When you need it: The American Heart Association (AHA) recommends that adults 20 years of age or older have their cholesterol checked every four to six years, provided their risk remains low. People with cardiovascular disease, for example, may need to test their cholesterol more often. Those taking cholesterol-lowering statins also need follow-up tests of their lipid levels to monitor their response to the drug, usually a month or two after starting treatment.
Usually prescribed by a general practitioner during routine physical exams, the cholesterol test is a blood test that measures several different types of lipids, or fats, in your blood – among them, total cholesterol (the total amount of cholesterol in your blood). blood), low density lipoproteins (LDL) or “bad” cholesterol, and high density lipoproteins (HDL) or “good” cholesterol, which help to remove LDL cholesterol from your blood.
Why you need it: At least 48 percent of American adults have some form of cardiovascular disease, according to the AHA, and heart disease is the leading cause of death in both men and women. For men, the risk begins to increase around the age of 45, when one in 100 men develop signs of heart disease; at age 55, the risk has doubled and continues to increase. For women, the risk also increases with age, especially after menopause.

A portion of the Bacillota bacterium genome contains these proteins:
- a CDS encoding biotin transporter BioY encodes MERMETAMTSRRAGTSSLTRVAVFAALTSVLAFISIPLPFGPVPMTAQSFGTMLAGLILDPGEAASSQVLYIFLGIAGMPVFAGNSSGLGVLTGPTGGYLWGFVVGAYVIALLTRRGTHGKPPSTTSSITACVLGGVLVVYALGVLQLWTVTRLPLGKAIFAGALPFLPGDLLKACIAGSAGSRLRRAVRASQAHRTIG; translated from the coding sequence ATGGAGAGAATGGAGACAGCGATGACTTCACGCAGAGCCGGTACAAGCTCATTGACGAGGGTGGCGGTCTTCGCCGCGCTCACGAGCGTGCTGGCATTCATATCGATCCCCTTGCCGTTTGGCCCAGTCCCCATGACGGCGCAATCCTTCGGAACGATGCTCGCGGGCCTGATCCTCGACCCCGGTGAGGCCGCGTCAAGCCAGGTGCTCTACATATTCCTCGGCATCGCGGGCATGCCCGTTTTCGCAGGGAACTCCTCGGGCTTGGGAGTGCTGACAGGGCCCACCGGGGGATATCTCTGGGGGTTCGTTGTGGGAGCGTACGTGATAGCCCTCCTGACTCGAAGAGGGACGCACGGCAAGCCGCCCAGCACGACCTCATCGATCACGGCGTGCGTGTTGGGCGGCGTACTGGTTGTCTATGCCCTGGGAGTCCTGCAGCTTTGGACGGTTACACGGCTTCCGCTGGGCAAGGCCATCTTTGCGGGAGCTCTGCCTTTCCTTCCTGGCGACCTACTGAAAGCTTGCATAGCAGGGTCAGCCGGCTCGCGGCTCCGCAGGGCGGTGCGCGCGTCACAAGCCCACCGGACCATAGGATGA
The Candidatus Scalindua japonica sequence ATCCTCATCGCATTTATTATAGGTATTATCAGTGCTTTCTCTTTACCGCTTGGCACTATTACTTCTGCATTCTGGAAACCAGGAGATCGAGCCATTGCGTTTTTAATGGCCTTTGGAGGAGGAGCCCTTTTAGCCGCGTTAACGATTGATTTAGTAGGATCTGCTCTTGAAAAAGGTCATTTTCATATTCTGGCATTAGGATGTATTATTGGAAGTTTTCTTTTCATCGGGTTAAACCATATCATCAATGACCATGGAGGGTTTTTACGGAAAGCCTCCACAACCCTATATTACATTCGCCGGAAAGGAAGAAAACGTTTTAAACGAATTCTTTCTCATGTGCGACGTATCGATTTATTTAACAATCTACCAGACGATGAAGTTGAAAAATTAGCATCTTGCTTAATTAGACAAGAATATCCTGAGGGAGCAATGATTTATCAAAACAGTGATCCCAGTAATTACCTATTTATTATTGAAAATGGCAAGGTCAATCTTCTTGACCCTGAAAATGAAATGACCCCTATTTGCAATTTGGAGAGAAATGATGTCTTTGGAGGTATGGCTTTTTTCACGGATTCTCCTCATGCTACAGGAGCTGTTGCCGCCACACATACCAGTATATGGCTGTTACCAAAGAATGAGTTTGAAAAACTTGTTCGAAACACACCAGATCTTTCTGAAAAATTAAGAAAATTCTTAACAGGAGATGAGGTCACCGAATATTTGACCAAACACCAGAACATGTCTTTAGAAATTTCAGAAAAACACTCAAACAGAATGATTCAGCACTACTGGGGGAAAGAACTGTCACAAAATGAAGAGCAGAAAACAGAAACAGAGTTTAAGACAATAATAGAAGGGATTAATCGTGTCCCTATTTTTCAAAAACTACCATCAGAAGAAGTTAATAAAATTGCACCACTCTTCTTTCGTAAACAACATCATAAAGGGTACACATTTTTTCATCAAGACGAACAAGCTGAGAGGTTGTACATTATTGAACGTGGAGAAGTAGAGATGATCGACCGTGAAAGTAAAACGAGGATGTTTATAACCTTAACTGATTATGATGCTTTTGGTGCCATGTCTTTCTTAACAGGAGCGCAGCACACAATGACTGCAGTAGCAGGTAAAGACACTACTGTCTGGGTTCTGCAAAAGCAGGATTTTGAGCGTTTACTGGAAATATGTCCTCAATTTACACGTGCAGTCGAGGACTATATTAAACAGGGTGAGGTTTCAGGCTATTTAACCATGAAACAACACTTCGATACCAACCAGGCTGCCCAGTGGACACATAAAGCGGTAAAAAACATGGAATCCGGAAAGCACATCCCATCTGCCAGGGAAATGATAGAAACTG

Advances in home monitoring systems, such as watches that measure heart rate and drugstore cholesterol tests, make it easier to keep track of your ticker’s health. But while these assessments are important tools for detecting high numbers – and potential heart problems down the road – in-person testing is still important. On the one hand, your numbers don’t tell the whole story: your doctor will also want to take your age, gender, family history, and risk factors (like smoking and diabetes) into account when determining treatments. possible.